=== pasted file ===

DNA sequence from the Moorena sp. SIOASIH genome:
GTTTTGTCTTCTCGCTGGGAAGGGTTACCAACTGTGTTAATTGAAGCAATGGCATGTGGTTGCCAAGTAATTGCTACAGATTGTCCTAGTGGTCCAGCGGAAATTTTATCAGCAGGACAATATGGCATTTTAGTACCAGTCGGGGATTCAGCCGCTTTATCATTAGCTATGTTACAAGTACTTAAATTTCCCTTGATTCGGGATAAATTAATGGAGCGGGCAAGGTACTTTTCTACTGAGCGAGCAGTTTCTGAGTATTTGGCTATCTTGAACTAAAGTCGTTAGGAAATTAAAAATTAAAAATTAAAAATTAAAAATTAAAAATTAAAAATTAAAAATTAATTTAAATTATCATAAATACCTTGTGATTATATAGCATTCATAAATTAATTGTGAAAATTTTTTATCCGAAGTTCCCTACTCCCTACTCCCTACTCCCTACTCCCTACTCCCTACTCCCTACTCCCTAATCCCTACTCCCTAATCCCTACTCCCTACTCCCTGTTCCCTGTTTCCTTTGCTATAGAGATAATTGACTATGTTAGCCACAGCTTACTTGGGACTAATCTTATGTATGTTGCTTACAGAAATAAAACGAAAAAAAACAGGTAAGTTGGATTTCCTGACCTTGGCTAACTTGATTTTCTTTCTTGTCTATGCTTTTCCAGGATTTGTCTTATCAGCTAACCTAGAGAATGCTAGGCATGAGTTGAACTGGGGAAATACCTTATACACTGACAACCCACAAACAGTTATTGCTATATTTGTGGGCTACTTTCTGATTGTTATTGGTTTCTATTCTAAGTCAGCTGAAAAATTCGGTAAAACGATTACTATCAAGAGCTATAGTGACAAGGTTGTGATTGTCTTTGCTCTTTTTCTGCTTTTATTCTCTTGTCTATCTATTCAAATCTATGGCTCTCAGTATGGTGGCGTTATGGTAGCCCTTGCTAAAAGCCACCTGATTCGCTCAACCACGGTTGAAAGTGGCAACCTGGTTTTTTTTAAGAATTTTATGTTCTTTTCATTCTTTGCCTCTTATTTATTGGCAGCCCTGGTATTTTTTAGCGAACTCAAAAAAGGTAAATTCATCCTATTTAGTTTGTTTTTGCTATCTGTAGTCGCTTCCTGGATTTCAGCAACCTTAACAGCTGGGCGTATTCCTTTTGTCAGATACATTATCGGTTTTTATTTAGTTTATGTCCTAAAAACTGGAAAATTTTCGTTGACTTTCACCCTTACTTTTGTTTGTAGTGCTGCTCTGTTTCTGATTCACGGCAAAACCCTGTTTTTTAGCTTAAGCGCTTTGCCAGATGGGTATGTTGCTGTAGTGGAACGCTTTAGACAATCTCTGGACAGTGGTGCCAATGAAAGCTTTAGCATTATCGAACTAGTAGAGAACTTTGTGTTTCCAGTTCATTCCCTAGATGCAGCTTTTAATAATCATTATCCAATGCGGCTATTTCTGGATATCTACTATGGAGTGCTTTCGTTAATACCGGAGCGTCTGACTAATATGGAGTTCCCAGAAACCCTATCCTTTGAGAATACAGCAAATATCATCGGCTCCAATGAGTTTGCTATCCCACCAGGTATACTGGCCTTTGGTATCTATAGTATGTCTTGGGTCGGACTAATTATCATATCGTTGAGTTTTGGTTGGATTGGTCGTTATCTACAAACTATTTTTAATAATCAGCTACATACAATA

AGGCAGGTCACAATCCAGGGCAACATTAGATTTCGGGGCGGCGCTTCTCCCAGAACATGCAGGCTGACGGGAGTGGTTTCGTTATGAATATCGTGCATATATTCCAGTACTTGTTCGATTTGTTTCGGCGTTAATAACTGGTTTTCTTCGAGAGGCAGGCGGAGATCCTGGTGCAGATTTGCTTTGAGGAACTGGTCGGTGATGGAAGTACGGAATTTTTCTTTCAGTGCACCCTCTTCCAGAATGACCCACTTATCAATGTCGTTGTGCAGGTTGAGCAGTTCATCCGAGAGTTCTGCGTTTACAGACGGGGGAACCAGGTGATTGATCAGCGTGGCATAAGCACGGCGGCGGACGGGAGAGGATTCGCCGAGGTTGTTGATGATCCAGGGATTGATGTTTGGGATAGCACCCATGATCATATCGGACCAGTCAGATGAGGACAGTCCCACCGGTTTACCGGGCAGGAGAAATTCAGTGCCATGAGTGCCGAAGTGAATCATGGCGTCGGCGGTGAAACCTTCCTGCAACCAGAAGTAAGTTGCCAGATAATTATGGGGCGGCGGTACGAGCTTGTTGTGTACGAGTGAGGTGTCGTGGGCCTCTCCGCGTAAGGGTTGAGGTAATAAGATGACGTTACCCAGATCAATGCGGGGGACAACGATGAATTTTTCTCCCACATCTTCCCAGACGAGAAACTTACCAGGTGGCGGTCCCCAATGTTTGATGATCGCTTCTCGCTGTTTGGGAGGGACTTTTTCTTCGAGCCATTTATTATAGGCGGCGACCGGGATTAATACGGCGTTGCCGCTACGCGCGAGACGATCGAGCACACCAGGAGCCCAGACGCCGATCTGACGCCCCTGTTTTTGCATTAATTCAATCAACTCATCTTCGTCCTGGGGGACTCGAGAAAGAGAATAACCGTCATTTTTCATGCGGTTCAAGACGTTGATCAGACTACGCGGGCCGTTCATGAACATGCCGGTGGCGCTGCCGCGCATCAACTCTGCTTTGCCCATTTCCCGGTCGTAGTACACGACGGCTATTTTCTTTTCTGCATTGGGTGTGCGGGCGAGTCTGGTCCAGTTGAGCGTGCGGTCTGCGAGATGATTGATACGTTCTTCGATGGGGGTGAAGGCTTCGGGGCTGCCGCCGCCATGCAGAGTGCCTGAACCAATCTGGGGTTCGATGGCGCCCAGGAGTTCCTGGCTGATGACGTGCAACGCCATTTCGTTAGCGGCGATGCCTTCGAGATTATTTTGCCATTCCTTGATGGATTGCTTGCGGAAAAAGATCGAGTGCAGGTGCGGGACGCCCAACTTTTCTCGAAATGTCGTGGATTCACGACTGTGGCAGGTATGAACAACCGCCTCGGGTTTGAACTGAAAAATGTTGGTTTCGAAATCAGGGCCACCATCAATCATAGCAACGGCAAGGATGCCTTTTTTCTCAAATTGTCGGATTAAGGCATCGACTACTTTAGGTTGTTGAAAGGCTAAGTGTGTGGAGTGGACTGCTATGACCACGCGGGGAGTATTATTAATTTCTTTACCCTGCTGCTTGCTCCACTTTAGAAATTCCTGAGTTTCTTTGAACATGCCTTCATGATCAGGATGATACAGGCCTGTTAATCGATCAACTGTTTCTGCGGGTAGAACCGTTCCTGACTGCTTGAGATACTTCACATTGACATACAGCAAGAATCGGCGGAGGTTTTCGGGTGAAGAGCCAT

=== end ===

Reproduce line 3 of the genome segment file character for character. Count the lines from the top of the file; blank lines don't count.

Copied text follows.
AGGCAGGTCACAATCCAGGGCAACATTAGATTTCGGGGCGGCGCTTCTCCCAGAACATGCAGGCTGACGGGAGTGGTTTCGTTATGAATATCGTGCATATATTCCAGTACTTGTTCGATTTGTTTCGGCGTTAATAACTGGTTTTCTTCGAGAGGCAGGCGGAGATCCTGGTGCAGATTTGCTTTGAGGAACTGGTCGGTGATGGAAGTACGGAATTTTTCTTTCAGTGCACCCTCTTCCAGAATGACCCACTTATCAATGTCGTTGTGCAGGTTGAGCAGTTCATCCGAGAGTTCTGCGTTTACAGACGGGGGAACCAGGTGATTGATCAGCGTGGCATAAGCACGGCGGCGGACGGGAGAGGATTCGCCGAGGTTGTTGATGATCCAGGGATTGATGTTTGGGATAGCACCCATGATCATATCGGACCAGTCAGATGAGGACAGTCCCACCGGTTTACCGGGCAGGAGAAATTCAGTGCCATGAGTGCCGAAGTGAATCATGGCGTCGGCGGTGAAACCTTCCTGCAACCAGAAGTAAGTTGCCAGATAATTATGGGGCGGCGGTACGAGCTTGTTGTGTACGAGTGAGGTGTCGTGGGCCTCTCCGCGTAAGGGTTGAGGTAATAAGATGACGTTACCCAGATCAATGCGGGGGACAACGATGAATTTTTCTCCCACATCTTCCCAGACGAGAAACTTACCAGGTGGCGGTCCCCAATGTTTGATGATCGCTTCTCGCTGTTTGGGAGGGACTTTTTCTTCGAGCCATTTATTATAGGCGGCGACCGGGATTAATACGGCGTTGCCGCTACGCGCGAGACGATCGAGCACACCAGGAGCCCAGACGCCGATCTGACGCCCCTGTTTTTGCATTAATTCAATCAACTCATCTTCGTCCTGGGGGACTCGAGAAAGAGAATAACCGTCATTTTTCATGCGGTTCAAGACGTTGATCAGACTACGCGGGCCGTTCATGAACATGCCGGTGGCGCTGCCGCGCATCAACTCTGCTTTGCCCATTTCCCGGTCGTAGTACACGACGGCTATTTTCTTTTCTGCATTGGGTGTGCGGGCGAGTCTGGTCCAGTTGAGCGTGCGGTCTGCGAGATGATTGATACGTTCTTCGATGGGGGTGAAGGCTTCGGGGCTGCCGCCGCCATGCAGAGTGCCTGAACCAATCTGGGGTTCGATGGCGCCCAGGAGTTCCTGGCTGATGACGTGCAACGCCATTTCGTTAGCGGCGATGCCTTCGAGATTATTTTGCCATTCCTTGATGGATTGCTTGCGGAAAAAGATCGAGTGCAGGTGCGGGACGCCCAACTTTTCTCGAAATGTCGTGGATTCACGACTGTGGCAGGTATGAACAACCGCCTCGGGTTTGAACTGAAAAATGTTGGTTTCGAAATCAGGGCCACCATCAATCATAGCAACGGCAAGGATGCCTTTTTTCTCAAATTGTCGGATTAAGGCATCGACTACTTTAGGTTGTTGAAAGGCTAAGTGTGTGGAGTGGACTGCTATGACCACGCGGGGAGTATTATTAATTTCTTTACCCTGCTGCTTGCTCCACTTTAGAAATTCCTGAGTTTCTTTGAACATGCCTTCATGATCAGGATGATACAGGCCTGTTAATCGATCAACTGTTTCTGCGGGTAGAACCGTTCCTGACTGCTTGAGATACTTCACATTGACATACAGCAAGAATCGGCGGAGGTTTTCGGGTGAAGAGCCAT